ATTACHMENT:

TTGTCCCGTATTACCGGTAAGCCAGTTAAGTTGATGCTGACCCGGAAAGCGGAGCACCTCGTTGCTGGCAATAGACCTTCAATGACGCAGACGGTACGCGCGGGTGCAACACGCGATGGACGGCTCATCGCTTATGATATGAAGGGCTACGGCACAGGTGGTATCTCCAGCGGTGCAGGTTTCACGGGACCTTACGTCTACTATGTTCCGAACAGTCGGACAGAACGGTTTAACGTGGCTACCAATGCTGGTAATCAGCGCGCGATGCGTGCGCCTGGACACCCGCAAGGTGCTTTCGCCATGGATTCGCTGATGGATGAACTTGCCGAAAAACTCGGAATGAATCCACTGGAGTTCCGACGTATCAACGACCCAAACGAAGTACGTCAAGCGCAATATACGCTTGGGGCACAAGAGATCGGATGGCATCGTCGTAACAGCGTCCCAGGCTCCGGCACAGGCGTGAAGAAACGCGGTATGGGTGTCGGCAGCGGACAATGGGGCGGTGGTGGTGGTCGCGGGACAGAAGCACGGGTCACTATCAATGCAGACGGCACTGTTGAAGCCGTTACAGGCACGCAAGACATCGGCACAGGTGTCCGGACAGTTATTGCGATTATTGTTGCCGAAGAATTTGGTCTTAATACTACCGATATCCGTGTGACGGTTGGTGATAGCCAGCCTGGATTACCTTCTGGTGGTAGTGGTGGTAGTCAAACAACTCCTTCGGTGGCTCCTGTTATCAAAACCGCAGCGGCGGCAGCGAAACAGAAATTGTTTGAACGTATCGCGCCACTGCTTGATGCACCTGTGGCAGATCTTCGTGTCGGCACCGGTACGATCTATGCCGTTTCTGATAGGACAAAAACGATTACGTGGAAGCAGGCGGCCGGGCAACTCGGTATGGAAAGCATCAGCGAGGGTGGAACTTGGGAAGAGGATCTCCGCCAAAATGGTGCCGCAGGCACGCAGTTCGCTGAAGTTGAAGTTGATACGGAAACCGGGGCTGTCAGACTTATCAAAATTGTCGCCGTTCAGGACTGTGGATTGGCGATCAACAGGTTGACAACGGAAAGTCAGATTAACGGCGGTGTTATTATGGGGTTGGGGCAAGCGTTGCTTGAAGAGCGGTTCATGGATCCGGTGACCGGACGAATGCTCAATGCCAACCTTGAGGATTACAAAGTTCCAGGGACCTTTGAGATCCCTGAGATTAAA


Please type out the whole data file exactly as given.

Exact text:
TTGTCCCGTATTACCGGTAAGCCAGTTAAGTTGATGCTGACCCGGAAAGCGGAGCACCTCGTTGCTGGCAATAGACCTTCAATGACGCAGACGGTACGCGCGGGTGCAACACGCGATGGACGGCTCATCGCTTATGATATGAAGGGCTACGGCACAGGTGGTATCTCCAGCGGTGCAGGTTTCACGGGACCTTACGTCTACTATGTTCCGAACAGTCGGACAGAACGGTTTAACGTGGCTACCAATGCTGGTAATCAGCGCGCGATGCGTGCGCCTGGACACCCGCAAGGTGCTTTCGCCATGGATTCGCTGATGGATGAACTTGCCGAAAAACTCGGAATGAATCCACTGGAGTTCCGACGTATCAACGACCCAAACGAAGTACGTCAAGCGCAATATACGCTTGGGGCACAAGAGATCGGATGGCATCGTCGTAACAGCGTCCCAGGCTCCGGCACAGGCGTGAAGAAACGCGGTATGGGTGTCGGCAGCGGACAATGGGGCGGTGGTGGTGGTCGCGGGACAGAAGCACGGGTCACTATCAATGCAGACGGCACTGTTGAAGCCGTTACAGGCACGCAAGACATCGGCACAGGTGTCCGGACAGTTATTGCGATTATTGTTGCCGAAGAATTTGGTCTTAATACTACCGATATCCGTGTGACGGTTGGTGATAGCCAGCCTGGATTACCTTCTGGTGGTAGTGGTGGTAGTCAAACAACTCCTTCGGTGGCTCCTGTTATCAAAACCGCAGCGGCGGCAGCGAAACAGAAATTGTTTGAACGTATCGCGCCACTGCTTGATGCACCTGTGGCAGATCTTCGTGTCGGCACCGGTACGATCTATGCCGTTTCTGATAGGACAAAAACGATTACGTGGAAGCAGGCGGCCGGGCAACTCGGTATGGAAAGCATCAGCGAGGGTGGAACTTGGGAAGAGGATCTCCGCCAAAATGGTGCCGCAGGCACGCAGTTCGCTGAAGTTGAAGTTGATACGGAAACCGGGGCTGTCAGACTTATCAAAATTGTCGCCGTTCAGGACTGTGGATTGGCGATCAACAGGTTGACAACGGAAAGTCAGATTAACGGCGGTGTTATTATGGGGTTGGGGCAAGCGTTGCTTGAAGAGCGGTTCATGGATCCGGTGACCGGACGAATGCTCAATGCCAACCTTGAGGATTACAAAGTTCCAGGGACCTTTGAGATCCCTGAGATTAAA